By Alex Distefano
By Scott Snowden
By Anna Merlan
By Steve Almond
By Jena Ardell
By Jon Campbell
By Alan Scherstuhl
By Tessa Stuart
There's only one force in New York politics that could possibly counter Mike Bloomberg's cartload of campaign cash: the organizational muscle of the city's public employee unions. And none is more politically potent than the 200,000-member United Federation of Teachers.
The mayor understands this well. In 2005, he cut a generous contract with UFT President Randi Weingarten weeks before the election, keeping the union neutral and denying its phone banks, troops, and money to Fernando Ferrer, his Democratic opponent. Ferrer tells the Voice now that he was a "realist," and didn't push Weingarten, noting that she and Bloomberg were "negotiating a contract, and everybody knows the value of that transaction," especially "City Hall and a union president."
This October, a month ahead of election day, the UFT contract expires again, presenting the mayor with another chance to put the public interest above his electoral ambitions. He can, as he did in 2005, ingratiate himself with the union, which would help him run up the score in a race he's regarded as certain to win. Or he can risk a few percentage points and insist that the teachers' union help him make real structural changes to the city's schools in a new collective bargaining contract.
Bloomberg's three previous contracts with Weingarten have resulted in a 43 percent cumulative salary hike, a record for city teachers that tops every other major urban system in the country since 2002. But Bloomberg has handed out those raises without materially changing the work-rule and job-security provisions that are so onerous, they've helped spark an alternative universe of 78 highly popular public charter schools in the city. (Charter schools can opt out of the 165-page, micro-managing union contract.) In the coming months, Bloomberg will be negotiating a new contract, having approved over the years previous versions that fueled the charter rebellion he now champions.
Weingarten, who was elected president of the national union last summer and is preparing to shed her local position, is making open war on Bloomberg's prized charters before she leaves town. She's also pushing her allies in the state legislature to rewrite the 2002 bill that wiped out the old Board of Education and gave the mayor control of the school system. Weingarten's two-front insurrection in a contract and election year is either catastrophically dumb, or a smart move with a less obvious purpose: Fighting for seemingly lost causes might get her what she actually wants the most—namely, one more big raise (even while a Democratic governor is asking state unions to give up the increases they've already won).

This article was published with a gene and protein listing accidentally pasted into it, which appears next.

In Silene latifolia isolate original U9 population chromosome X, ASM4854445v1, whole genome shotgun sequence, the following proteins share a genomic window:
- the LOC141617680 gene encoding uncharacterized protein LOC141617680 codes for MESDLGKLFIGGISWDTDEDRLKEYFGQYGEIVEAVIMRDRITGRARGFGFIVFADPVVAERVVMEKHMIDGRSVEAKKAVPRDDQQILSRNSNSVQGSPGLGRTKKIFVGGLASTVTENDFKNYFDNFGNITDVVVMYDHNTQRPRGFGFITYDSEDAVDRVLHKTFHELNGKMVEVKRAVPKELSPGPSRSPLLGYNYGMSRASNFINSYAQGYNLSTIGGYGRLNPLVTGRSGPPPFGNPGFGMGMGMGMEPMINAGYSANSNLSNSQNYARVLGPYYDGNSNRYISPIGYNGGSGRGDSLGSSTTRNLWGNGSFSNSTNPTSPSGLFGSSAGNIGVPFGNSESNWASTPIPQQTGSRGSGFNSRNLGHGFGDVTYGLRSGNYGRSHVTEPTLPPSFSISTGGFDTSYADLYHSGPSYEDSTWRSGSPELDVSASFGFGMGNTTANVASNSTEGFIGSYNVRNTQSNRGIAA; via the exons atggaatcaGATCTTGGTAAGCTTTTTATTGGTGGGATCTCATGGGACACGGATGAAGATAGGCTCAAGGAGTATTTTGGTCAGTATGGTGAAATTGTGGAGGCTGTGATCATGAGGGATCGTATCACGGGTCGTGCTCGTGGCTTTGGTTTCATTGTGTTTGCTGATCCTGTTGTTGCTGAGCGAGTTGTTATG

As much as the charter school controversy has dominated headlines in recent weeks, it's only the opening skirmish in the upcoming Albany battle over the mayoral control law, which expires June 30. The mayor cites charters as a sign of the success of the control law; the union sees them as a weapon to use against that law. At stake, as Mike and Randi size each other up one final time, is whatever chance we have at a mayoral contest that's not simply a coronation, or school reform that's more than campaign hype.
Democratic candidate Bill Thompson, the city's comptroller, is facing the same likelihood of labor desertion that sunk his Democratic predecessors, Ferrer and Ruth Messinger in 1997, when they ran against Republican incumbents with the power to compromise unions, which are the backbone of the city party. Even Rudy Giuliani, who rode into City Hall as the antidote to street crime in 1993 (just as Bloomberg got there as a 9/11 corrective in 2001), figured out how to co-opt the UFT and others, coasting to re-election.
If Bloomberg wins this year, it will be the fifth consecutive time that a Republican candidate has carried a 5-1 Democratic city. This time, the mayor isn't running as a registered Republican—as he did the first two times—and he wants us to believe that he is an Independent with a Democratic tilt. In some ways, he is, especially on issues like abortion, climate change, guns, public health, and gay marriage. But his pro-rich, pro-development, pro-war, anti–food stamp, anti–affirmative action, CEO reflexes are also a large part of his political persona. He's so comfortable with GOP priorities that he endorsed
That's why labor's abdication was so key to Bloomberg's effort four years ago to achieve a record-setting vanity victory margin (he missed it), as well as his 2008 drive for City Council approval of a term-limits extension. During last year's economic meltdown, the mayor doled out 8 percent salary hikes in two-year contracts to five unions that beat the drums for another term for him, just as he had done five deals with unions that endorsed him in 2005. Weingarten, meanwhile, won the favor of City Hall during the term limits fight by simply deducting herself from the opposition. She started out publicly deriding the extension, and then disappeared from the debate.
Neutral in the 1993, 1997, and 2005 mayoral elections, the UFT has learned that it can reap its grandest rewards at the bargaining table when it does nothing to help the Democratic loser, even an incumbent like David Dinkins. Unsurprisingly, its electoral choices are more commercial than ideological decisions, a function of transactional relationships: The union likes a winner who does deals.